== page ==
Twitter has been on my mind as I prepare for a short introductory workshop for the social profit sector on November 29th, one week from today. The last time I gave this particular session for Twitter wannabes and maybes it was last spring. I had taken a screenshot of my Twitter profile.
As you can see, back then I had just crossed the 16,000 tweet mark, was following 1,840 accounts, and had just over 2,100 followers.
Jump ahead 8 or 9 months, add a secondment to the Arts Council, minus a seat on council, and the profile numbers have changed quite dramatically. The growth in followers (almost 25%) is the most surprising thing to me. Though tiny when compared to celebrities, there is a growing interest in the types of things I am communicating or retweeting, even more so than when I was a regional councillor.
Twitter was a tough nut for me to crack, a story that I will share during the upcoming workshop. Until I discovered the personal value, it was a social media platform that I was on, but didn't necessarily use very much, or very well.
How could this possibly be useful?, I asked myself many times in those early years.
Over time though, and with real-life circumstances showing me the way, I became an avid user, proponent, and eventually, a champion.
With Twitter as my primary news aggregator, I rarely watch television news anymore. I can't remember the last time I sat down to watch Peter Mansbridge at 10 pm, or tuned into a dinner hour newscast. Outside of my daily digital dash through the Fort McMurray Today and occasional checks of the Edmonton Journal, CBC or CNN websites, Twitter is my primary source for information.
Don Power, a virtual friend of mine from Nanaimo, wrote a book called Twitter For Skeptics, a short but compelling read geared toward business folks and aspiring entrepreneurs. He talks a lot about relationship building and starting authentic conversations on Twitter in that tiny tome. Typically, I take a very utilitarian approach to Twitter. I get in and get out as fast as I can. I quickly scroll through the top set of tweets to check if anything remarkable is going on, or if anything quirky or interesting catches my eye. Last night, I had some time on my hands to try something different.
I grabbed my laptop, sat down next to my son as he watched How I Met Your Mother, and spent 30 - 45 minutes taking my time in Twitter. I slowly scrolled. I connected with a number of different people and added my two cents on a number of trending topics, not the least of which was Mayor Rob Ford who was caught (again) on video in a drunken stupor. It was fun - not watching the incoherent Rob Ford but hanging out in Twitter - and felt like a great way to pass the time.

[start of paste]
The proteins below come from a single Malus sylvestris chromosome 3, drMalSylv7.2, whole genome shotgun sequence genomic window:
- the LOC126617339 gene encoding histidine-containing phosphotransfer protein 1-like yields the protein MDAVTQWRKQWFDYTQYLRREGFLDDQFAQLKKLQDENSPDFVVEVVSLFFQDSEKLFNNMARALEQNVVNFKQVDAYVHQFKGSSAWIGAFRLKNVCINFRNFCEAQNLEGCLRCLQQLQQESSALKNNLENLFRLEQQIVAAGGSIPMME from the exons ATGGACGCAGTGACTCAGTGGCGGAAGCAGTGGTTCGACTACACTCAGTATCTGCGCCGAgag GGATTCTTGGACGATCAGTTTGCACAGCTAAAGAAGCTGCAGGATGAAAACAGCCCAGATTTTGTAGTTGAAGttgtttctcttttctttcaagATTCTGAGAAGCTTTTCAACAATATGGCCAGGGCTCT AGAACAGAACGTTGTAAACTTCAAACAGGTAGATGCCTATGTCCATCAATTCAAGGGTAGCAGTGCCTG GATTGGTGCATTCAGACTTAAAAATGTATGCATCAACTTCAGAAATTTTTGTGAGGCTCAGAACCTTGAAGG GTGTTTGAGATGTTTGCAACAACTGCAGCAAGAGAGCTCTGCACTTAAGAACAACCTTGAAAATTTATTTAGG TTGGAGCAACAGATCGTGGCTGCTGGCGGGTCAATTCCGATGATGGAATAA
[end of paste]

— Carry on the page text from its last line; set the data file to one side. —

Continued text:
Long story short with Twitter is that I'm still learning, exploring, and questioning. I pick up practical tips along the way, ideas I can share, and techniques that will improve your effectiveness. In equal measure I see tweets that don't work, structured in such a way that they don't draw me in, opportunities lost.
Sarah Hagen, a marvellous classical pianist from Vancouver gave me great advice when I met her last June at the Kay Meek Centre. She said that she never posts to Twitter directly from Instagram. Why? Because the photo doesn't automatically get displayed. Users have to navigate through an additional click to see the content. Her suggestion was to post the pic, now saved on your mobile device, directly to Twitter so users can see it immediately. It was a great piece of advice and something that I've been doing ever since.
Don Power told me that starting a tweet with @bobsyouruncle, or any other profile name, will hurt its chances of being widely seen. Twitter assumes that if you're starting a message with a user name, that they are the intended recipient, not the world. The only folks who will see the tweet that starts with the handle are people that follow you and follow them. There is a great article that explains this wrinkle far more eloquently than I can by clicking here.
Do you remember life before Twitter? I do, but it's a distant memory. If you haven't discovered the allure of this social media platform yet, you might be missing out on countless opportunities to get good information and sparkling insights. You're also missing the chance to influence the conversation.